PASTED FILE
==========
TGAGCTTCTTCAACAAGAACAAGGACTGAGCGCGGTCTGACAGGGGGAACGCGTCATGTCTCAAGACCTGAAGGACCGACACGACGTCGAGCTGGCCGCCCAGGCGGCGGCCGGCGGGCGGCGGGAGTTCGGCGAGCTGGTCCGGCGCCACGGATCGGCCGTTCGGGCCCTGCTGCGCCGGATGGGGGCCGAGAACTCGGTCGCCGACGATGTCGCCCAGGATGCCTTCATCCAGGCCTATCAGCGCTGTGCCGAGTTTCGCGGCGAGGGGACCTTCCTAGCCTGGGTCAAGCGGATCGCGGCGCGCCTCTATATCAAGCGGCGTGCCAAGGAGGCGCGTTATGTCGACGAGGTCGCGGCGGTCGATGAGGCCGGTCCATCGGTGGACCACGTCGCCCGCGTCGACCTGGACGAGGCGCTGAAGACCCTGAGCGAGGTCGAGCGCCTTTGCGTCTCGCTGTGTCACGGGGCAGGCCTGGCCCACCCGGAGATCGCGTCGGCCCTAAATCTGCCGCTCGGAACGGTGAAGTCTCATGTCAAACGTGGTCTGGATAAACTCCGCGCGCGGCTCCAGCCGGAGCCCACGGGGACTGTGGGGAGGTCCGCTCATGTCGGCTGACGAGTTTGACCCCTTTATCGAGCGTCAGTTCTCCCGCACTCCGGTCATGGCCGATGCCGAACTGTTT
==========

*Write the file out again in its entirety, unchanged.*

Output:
TGAGCTTCTTCAACAAGAACAAGGACTGAGCGCGGTCTGACAGGGGGAACGCGTCATGTCTCAAGACCTGAAGGACCGACACGACGTCGAGCTGGCCGCCCAGGCGGCGGCCGGCGGGCGGCGGGAGTTCGGCGAGCTGGTCCGGCGCCACGGATCGGCCGTTCGGGCCCTGCTGCGCCGGATGGGGGCCGAGAACTCGGTCGCCGACGATGTCGCCCAGGATGCCTTCATCCAGGCCTATCAGCGCTGTGCCGAGTTTCGCGGCGAGGGGACCTTCCTAGCCTGGGTCAAGCGGATCGCGGCGCGCCTCTATATCAAGCGGCGTGCCAAGGAGGCGCGTTATGTCGACGAGGTCGCGGCGGTCGATGAGGCCGGTCCATCGGTGGACCACGTCGCCCGCGTCGACCTGGACGAGGCGCTGAAGACCCTGAGCGAGGTCGAGCGCCTTTGCGTCTCGCTGTGTCACGGGGCAGGCCTGGCCCACCCGGAGATCGCGTCGGCCCTAAATCTGCCGCTCGGAACGGTGAAGTCTCATGTCAAACGTGGTCTGGATAAACTCCGCGCGCGGCTCCAGCCGGAGCCCACGGGGACTGTGGGGAGGTCCGCTCATGTCGGCTGACGAGTTTGACCCCTTTATCGAGCGTCAGTTCTCCCGCACTCCGGTCATGGCCGATGCCGAACTGTTT